2015 Audie Award WINNER, Science Fiction
2015 Audie Award Finalist, Solo Narration: Male
2014 Voice Arts Award Finalist, Science Fiction
"One of the best thrillers I've read in a long time. It feels so real it could almost be nonfiction, and yet it has the narrative drive and power of a rocket launch. This is Apollo 13 times ten." -Douglas Preston, #1 New York Times bestselling author of Impact and Blasphemy
"A book I just couldn't put down! It has the very rare combination of a good, original story, interestingly real characters and fascinating technical accuracy…reads like MacGyver meets Mysterious Island." -Astronaut Chris Hadfield, Commander of the International Space Station and author of An Astronaut's Guide to Life on Earth
"The best book I've read in ages. Clear your schedule before you crack the seal. This story will take your breath away faster than a hull breech. Smart, funny, and whiteknuckle intense, The Martian is everything you want from a novel." -Hugh Howey, New York Times bestselling author of Wool
"The Martian kicked my ass! Weir has crafted a relentlessly entertaining and inventive survival thriller, a MacGyver trappedon Mars tale that feels just as real and harrowing as the true story of Apollo 13." -Ernest Cline, New York Times bestselling author of Ready Player One
"Gripping…shapes up like Defoe's Robinson Crusoe as written by someone brighter." -Larry Niven, multiple Hugo and Nebula Award-winning author of the Ringworld series and Lucifer's Hammer
"The tension simply never lets up, from the first page to the last, and at no point does the believability falter for even a second. You can't shake the feeling that this could all really happen." -Patrick Lee, New York Times bestselling author of The Breach and Ghost Country
"Strong, resilent, and gutsy. It's Robinson Crusoe on Mars, 21st century style. Set aside a chunk of free time when you start this one. You're going to need it because you won't want to put it down." -Steve Berry, New York Times bestselling author of The King's Deception and The Columbus Affair
Six days ago, astronaut Mark Watney became one of the first people to walk on Mars.
Now, he's sure he'll be the first person to die there.
After a dust storm nearly kills him and forces his crew to evacuate while thinking him dead, Mark finds himself stranded and completely alone with no way to even signal Earth that he's alive - and even if he could get word out, his supplies would be gone long before a rescue could arrive.
Chances are, though, he won't have time to starve to death. The damaged machinery, unforgiving environment, or plainold "human error" are much more likely to kill him first.
But Mark isn't ready to give up yet. Drawing on his ingenuity, his engineering skills - and a relentless, dogged refusal to quit - he steadfastly confronts one seemingly insurmountable obstacle after the next. Will his resourcefulness be enough to overcome the impossible odds against him?"
©2012 Andy Weir (P)2013 Podium Publishing
"The Maritan is a crackling, often humorous, listen." (AudioFile)
A great blend of story and narration. Mr. Weir writes a novel tale not only of an individuals' will and ingenuity in fighting for survival in an un-serviveable situation, but in a larger sense a novel about our willingness to reach out to help an individual or group when they need us.
He develops the secondary characters in a believable manner and manages to inject a good deal of humor into a dire situation.
I will put this one on a short list to listen to again.
Wow! What a surprise! I was hooked on the first chapter. I fell for Mark Watney and couldn't imagine him not making it home. I loved his ingenuity in coming up with solutions to problems. But most of all, I loved the humor and sarcasm. This book abounded with it and that made it totally entertaining and evened out the seriousness of the situation perfectly. The narrator was perfect for this book. I could easily see myself listening to this book more than once. I have definitely been recommending it to everyone.
I don't need no stink in' badges
The protagonist is wonderfully irreverent; The language is about what one would expect if left in a situation that was both impossible, and challenging.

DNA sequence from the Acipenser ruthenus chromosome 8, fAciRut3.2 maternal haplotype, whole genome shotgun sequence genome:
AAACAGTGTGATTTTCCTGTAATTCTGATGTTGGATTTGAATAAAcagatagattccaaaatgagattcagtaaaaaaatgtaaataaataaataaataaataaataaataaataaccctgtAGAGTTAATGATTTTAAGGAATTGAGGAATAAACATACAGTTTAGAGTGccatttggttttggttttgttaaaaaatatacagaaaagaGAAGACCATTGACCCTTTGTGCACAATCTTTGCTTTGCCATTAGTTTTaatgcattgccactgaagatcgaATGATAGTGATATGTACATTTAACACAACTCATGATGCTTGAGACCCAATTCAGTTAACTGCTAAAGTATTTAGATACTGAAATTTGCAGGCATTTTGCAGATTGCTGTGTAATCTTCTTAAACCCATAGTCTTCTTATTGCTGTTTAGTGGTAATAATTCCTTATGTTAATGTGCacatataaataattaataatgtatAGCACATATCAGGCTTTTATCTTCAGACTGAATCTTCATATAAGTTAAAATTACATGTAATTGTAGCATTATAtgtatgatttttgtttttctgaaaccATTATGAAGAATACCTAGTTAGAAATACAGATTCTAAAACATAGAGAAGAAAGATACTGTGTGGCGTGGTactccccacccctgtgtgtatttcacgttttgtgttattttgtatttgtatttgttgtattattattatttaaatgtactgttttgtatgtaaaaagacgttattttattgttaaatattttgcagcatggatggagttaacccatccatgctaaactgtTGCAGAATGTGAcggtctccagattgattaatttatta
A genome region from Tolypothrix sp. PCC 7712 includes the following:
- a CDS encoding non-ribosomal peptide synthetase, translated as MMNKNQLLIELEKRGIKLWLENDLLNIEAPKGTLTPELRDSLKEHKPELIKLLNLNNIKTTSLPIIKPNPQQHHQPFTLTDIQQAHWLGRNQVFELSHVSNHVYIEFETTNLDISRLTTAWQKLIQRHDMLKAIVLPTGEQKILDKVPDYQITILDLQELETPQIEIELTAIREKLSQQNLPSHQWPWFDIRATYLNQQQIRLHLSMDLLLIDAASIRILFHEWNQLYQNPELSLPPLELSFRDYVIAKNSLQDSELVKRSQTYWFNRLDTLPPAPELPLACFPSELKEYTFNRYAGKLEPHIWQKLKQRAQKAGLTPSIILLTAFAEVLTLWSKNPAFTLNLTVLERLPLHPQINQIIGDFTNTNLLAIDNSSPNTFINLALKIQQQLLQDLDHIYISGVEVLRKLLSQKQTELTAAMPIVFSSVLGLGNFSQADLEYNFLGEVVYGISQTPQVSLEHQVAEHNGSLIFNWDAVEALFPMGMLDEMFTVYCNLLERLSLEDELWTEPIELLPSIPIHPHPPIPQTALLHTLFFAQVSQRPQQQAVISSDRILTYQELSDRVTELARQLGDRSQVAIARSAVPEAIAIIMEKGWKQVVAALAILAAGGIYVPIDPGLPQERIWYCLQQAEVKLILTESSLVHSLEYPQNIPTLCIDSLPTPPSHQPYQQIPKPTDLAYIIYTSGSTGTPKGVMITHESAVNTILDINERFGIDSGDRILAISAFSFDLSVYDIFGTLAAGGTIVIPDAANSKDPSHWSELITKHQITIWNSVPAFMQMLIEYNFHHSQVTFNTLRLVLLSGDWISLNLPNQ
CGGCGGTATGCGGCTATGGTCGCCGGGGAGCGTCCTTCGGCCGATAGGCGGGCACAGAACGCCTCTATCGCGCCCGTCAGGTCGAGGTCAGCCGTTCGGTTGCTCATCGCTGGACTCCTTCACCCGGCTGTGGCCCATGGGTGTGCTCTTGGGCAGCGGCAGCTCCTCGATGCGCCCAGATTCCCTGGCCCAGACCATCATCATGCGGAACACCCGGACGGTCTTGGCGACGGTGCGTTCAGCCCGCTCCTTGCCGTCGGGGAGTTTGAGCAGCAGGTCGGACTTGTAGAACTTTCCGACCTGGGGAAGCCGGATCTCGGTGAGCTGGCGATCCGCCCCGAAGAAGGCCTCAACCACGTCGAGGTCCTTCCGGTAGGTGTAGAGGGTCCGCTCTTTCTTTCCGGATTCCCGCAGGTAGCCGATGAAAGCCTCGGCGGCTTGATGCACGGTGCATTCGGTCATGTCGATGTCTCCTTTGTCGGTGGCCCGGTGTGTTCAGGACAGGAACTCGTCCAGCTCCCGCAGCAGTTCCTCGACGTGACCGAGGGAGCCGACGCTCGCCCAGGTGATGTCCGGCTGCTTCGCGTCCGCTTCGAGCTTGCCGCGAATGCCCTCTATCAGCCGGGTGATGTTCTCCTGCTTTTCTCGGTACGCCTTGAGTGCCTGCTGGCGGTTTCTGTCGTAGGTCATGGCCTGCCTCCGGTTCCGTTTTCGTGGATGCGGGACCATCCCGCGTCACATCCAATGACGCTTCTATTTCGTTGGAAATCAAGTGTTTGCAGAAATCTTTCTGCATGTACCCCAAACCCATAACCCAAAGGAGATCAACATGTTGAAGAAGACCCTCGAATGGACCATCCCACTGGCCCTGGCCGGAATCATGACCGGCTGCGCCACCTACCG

A kind of modern take on Mysterious Island. Inventive, dour and humorous.
Nothing to compare
Boobies, or how I got F**ked 14 light minutes from home.
Where are the other two chapters giving us some input into the final crew interactions? There was more, I think, that got left on the cutting room floor.
If Andy Weir has gotten any of the technical details wrong in any major way, you'd almost need to be a rocket engineer to spot them. I say almost, because I spotted a couple of minor ones that don't really impact the story any.
This is an adventure story about survival in some of the most inhospitable conditions imaginable, with the focus of an engineer and the pacing of an experienced author.
You would think that given the technical detail and accuracy that has gone into this story that it would be slow and tedious to read, but Mr. Weir has done a brilliant job of weaving the explanations into the story without bogging down in them.
R.C. Bray does a very good job with narration, acting just enough and using enough variation in the voices and accents to keep things easy to understand and identify. Mr. Bray does make one or two little annoying mistakes when reading words that those of us in the computer industry use (e.g. for "ASCII" he pronounces "A" "S" "C" "2" instead of saying ass-key) but these small errors are entirely forgivable given the skill with which the rest of his work is delivered.
Say something about yourself!
I REALLY loved this book! The technical elements in this book were very well thought out and researched; some reviewers felt there was almost too much technical 'speak'. I felt all the things he did to survive was very much part of the story - extremely creative.
I highly recommend this book. I work in the space industry though I am not an engineer; I work and have worked among them for so long I can tell you the characters are very realistic and can attribute some real names to some (most?). I have recommended this book to several people who would actually know about training for missions and how to survive aero-accidents. I am very much looking forward to hearing their evaluation of this book. Some are audio listeners, some are choosing to wait until the hard copy comes out (sigh!) in February.
The story is about how an astronaut was accidently left injured on Mars, how he planned to survived for as long as he could, how it was discovered he was alive, and what happened on earth and in space to make survival a possibility. The personalities involved are very much part of the story, and what lent a considerable amount of credibility to the plot.
Andy Weir does not have a web page but you can look him up on Facebook if you can believe that! He has the UK and USA book covers on the site (excellent). I am anxiously awaiting his next novel, I believe we will be hearing more from him in the future. (Boobies and all!!)
It is worth the credit! Recommend!
or, to some, Engineering Porn. There aren't many thrillers that use this much mostly plausible science and engineering. Like so many books, the ending, while appropriate, felt a bit rushed and less complete than the earlier shenanigans